What is vitamin B12? Vitamin B 12 , also known as cobalamin, is a water-soluble vitamin.
What are the functions of vitamin B12? Our body needs vitamin B12 for the production of the red blood cells, efficient functioning of the nervous system and produce deoxyribonucleic acid (DNA).
What are the sources of vitamin B12? Micro-organisms (bacteria) in the digestive tract of animals produce vitamin B12. It is subsequently absorbed into the animal tissues. Thus, only foods of animal origin such as eggs, fish, meat, poultry, milk and milk products contain vitamin B12.
Plant foods such as tempeh, miso, shiitake mushrooms, spirulina, among many others contain analogues of vitamin B12. They can also be termed as or pseudo vitamin B12. They are chemically similar in structure to vitamin B12, but are present in the inactive form. They end up interfering with the metabolism of actual vitamin B12 by inhibiting absorption. Thus, consumption of plant foods does not meet any vitamin B12 requirement.
How is vitamin B12 absorbed? The ingested B12 binds with intrinsic factor (IF), which is produced and secreted by the cells (gastric parietal) in the stomach, for active absorption of the vitamin. The amount of B12 that can be absorbed by the body (also known as bioavailability) depends upon the quantity of B12 rich foods consumed and varies from person to person based on their digestive absorption capacity.
What are the causes of vitamin B12 deficiency? Vitamin B12 deficiency can stem from:
1. Inadequate intake of vitamin B12 in the diet.
2. Destruction of stomach cells (gastric parietal) that produce IF (which is required for active absorption of vitamin B12) leading to inefficient absorption of B12 in the digestive tract.
3. Usage of certain prescription drugs that interfere with the absorption of vitamin B12, such as proton pump inhibitors and H2 blockers (reduces the amount of acid produced in the stomach) and metformin (reduces the amount of sugar in the blood, often prescribed to type 2 diabetics and those with PCOS).
Who is vulnerable to vitamin B12 deficiency? 1. Those in whom the stomach cells (gastric parietal) are destroyed leading to inability to produce IF (happens in a condition known as pernicious anemia)
2. Those with advancing age who suffer from inability to produce acid (hydrochloric acid) in the stomach (known as age related hypochlorhydria)
3. Those who have swelling in the stomach lining (known as atrophic gastritis)
4. Those who are sensitive to gluten (protein found in wheat, rye and barley) which ends up affecting their small intestine (known as celiac disease)
5. Those who have swelling in the digestive system (known as Crohn’s disease)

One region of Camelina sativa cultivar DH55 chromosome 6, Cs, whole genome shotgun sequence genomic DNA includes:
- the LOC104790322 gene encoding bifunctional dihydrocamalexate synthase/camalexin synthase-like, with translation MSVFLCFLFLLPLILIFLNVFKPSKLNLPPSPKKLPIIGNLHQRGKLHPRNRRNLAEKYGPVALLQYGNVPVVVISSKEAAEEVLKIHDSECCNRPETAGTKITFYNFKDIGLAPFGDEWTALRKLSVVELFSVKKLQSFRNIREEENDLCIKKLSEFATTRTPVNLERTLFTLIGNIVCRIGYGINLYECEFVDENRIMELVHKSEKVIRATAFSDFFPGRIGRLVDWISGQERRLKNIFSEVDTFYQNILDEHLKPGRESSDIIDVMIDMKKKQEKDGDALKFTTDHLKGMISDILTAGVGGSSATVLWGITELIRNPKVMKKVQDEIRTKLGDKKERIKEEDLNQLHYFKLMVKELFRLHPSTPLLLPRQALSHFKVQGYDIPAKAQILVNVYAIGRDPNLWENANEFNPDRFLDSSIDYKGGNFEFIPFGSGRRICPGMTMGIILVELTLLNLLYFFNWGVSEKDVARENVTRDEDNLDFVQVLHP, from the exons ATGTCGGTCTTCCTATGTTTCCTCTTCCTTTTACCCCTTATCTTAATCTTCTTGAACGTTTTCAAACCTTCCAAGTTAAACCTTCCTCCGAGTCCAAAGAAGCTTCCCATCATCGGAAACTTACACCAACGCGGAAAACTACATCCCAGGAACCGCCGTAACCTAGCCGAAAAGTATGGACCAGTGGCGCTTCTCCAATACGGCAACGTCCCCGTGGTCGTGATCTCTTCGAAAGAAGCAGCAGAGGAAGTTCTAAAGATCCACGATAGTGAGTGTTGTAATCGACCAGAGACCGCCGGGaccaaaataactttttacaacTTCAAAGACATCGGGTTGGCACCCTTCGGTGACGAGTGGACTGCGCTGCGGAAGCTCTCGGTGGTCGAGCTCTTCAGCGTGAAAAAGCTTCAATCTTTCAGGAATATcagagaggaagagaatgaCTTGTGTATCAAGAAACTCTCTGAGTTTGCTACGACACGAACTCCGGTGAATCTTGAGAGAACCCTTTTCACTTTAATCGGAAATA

6. Those who shun all animal and animal related products in their diet and lifestyle, also known as vegans. Since plants do not contain vitamin B12, vegans are at risk of being B12 deficient. Nevertheless, it should not worry vegans as there is a way out. Please read below to understand how you can ensure to have good vitamin B12 levels despite being vegan.
How do I assess my vitamin B12 status? Usually a blood test to check serum vitamin B12 level is recommended. But two other tests; namely, methylmalonic acid and homocysteine can better indicate your vitamin B12 status. You should not neglect vitamin B12 deficiency as it can lead to improper production of red blood cells that leads to a certain type of anemia (known as megaloblastic anemia) and problems of the nervous system.
So, what should vegans do to prevent vitamin B12 deficiency? 1. Ideally, vegans should ensure to take vitamin B12 dietary supplements (also known as cyanocobalamin), that are to be taken either on a daily or a weekly basis depending upon the dosage, as prescribed by your physician.
2. In addition to dietary supplements, please supplement the diet with foods that contain added vitamin B12, which are known as fortified foods. Please read the nutrition facts panel carefully to check if the product you are buying contains vitamin B12 or not and if yes, please check the amount per serving. A few examples of foods fortified with vitamin B12 include fortified breakfast cereals, fortified plant milk, fortified spreads and fortified nutritional yeast.
Please note that the synthetic form of vitamin B12 that you get from supplements and fortified foods is free in nature and is readily absorbed, becoming an easy means for vegans to keep vitamin B12 deficiency at bay.
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